Wednesday, June 27, 2018

“He’s got the whole world in his hands”

Uneasy lies the head that wears a crown
- Henry IV, Shakespeare

How many of us remember singing J Baird’s lyrics: “He’s got the whole world in his hands”? So comforting, so very reassuring. Until, that is, we are around 12 or 13 and begin noticing that life doesn’t always show up the way we hoped or worked for, which, we think, means that God isn’t paying attention to our worlds.

“He dropped the whole wide world from his hands…”

And how does this translate into the development of my modus operandi?

I’m in charge of my life and its outcomes
If something needs to be changed, it’s up to me 

Cue: Grrrr, Gaaaaah, Strain, Hernias  

Okay, with some of us, we know better than to come right out and say that we are in charge of our worlds, so we add “under God,” with a wink and a nod toward the heavens.  

“No, no, no Wilson. I really mean, “under God.”

Great. Then you won’t mind answering a few questions.

How often do you experience feelings of fear and failure, when life doesn’t live up to your expectations; say, when you didn’t get the job, your candidate wasn’t elected, or you were unable to move people toward your chosen path?

Do you frequently find yourself wringing your hands and obsessing over your plight, their predicament, or its demise?

Does the word “despair” often pop-up in your conversations with close friends?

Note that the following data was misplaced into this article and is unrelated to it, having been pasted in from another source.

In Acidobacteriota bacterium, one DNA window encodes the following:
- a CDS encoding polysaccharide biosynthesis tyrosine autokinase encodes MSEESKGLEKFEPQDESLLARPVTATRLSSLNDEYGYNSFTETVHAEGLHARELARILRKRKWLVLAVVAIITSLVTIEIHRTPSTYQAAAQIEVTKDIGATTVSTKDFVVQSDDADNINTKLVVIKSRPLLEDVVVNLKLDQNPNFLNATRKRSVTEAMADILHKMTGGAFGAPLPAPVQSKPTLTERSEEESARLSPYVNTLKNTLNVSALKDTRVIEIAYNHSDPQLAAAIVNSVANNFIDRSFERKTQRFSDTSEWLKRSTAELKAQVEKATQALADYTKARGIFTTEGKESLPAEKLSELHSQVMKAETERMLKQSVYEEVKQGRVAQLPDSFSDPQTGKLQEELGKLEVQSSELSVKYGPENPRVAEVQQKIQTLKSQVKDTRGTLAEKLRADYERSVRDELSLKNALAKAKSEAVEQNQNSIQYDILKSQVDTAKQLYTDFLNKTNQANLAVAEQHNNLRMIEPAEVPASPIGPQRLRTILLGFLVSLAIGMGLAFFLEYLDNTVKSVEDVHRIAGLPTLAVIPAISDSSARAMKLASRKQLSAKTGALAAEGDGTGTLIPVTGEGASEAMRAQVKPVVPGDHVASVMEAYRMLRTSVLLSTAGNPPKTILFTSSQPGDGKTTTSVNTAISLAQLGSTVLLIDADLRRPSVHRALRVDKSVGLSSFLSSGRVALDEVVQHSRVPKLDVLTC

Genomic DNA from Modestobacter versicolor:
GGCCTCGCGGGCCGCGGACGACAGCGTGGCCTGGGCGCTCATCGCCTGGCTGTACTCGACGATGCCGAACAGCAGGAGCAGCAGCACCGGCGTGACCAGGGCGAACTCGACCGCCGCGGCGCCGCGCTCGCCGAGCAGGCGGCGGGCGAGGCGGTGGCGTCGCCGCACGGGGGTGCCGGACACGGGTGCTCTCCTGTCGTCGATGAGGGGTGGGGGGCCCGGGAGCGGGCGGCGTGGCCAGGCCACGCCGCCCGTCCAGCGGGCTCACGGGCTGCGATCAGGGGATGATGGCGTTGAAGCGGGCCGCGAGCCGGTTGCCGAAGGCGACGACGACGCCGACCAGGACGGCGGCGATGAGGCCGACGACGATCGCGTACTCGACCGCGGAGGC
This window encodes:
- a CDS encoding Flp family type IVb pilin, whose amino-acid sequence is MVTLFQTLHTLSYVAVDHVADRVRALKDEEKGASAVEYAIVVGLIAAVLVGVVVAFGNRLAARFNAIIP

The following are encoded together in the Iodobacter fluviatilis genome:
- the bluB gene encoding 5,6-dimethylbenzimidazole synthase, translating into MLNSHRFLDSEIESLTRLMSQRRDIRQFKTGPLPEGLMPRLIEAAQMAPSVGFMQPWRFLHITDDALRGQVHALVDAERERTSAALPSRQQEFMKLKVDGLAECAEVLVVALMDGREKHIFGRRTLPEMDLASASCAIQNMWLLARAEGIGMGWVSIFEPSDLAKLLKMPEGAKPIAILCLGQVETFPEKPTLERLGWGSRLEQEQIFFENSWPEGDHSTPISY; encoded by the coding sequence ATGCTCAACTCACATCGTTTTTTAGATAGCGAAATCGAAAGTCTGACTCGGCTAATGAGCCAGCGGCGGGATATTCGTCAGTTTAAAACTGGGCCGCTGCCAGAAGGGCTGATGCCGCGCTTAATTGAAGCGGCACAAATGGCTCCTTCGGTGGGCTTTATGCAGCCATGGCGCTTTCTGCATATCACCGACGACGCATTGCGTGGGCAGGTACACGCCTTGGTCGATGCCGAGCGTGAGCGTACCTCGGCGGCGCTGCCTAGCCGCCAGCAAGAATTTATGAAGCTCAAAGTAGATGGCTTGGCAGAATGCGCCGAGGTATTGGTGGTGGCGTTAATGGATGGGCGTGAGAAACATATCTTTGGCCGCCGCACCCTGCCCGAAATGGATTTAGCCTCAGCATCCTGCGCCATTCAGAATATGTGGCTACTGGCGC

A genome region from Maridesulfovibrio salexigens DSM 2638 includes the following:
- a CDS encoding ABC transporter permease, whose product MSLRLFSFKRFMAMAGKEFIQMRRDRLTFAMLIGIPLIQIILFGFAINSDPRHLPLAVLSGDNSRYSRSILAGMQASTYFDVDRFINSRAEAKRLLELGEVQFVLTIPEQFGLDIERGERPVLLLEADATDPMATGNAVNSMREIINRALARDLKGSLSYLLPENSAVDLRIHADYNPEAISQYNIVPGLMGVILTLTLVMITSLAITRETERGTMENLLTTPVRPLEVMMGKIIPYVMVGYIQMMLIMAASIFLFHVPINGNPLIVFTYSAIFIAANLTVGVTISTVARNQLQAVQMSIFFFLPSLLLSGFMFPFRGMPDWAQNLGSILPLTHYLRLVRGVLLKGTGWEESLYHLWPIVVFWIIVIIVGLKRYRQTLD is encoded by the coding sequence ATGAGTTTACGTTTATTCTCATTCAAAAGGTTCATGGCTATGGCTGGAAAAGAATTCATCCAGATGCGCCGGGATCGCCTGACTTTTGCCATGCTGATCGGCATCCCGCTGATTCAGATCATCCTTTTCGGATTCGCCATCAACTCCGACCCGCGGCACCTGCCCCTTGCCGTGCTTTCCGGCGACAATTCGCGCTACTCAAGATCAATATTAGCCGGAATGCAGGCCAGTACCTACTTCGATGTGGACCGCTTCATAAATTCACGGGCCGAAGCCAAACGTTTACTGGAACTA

What these states of mind and heart tell us is that we do believe that it’s up to us to make things happen: to change it, them, and that guy over there.

“Uneasy lies the head that wears a crown,” eh?

The “unease” – the fear, the anxiety, the hand wringing - is due to the fact that God gives us no grace for seeking to be “rulers of our own fate,” much less for seeking to be the masters of others.

There’s only one crown, here, and it belongs to the Creator and Sustainer of all life.

The world is in God’s hands. Your world is in God’s hands, which, with even the smallest degree of self-awareness, should come as a relief. We perform our duties out of love for God and others, trusting God will use our obedience, As. He. Sees. Fit. We can pray, “Let this cup pass from me,” or even, “Let this cup come to me!” as long as our overriding prayer is, “Nevertheless, your will be done.”

Copyright, Monte E Wilson, 2018

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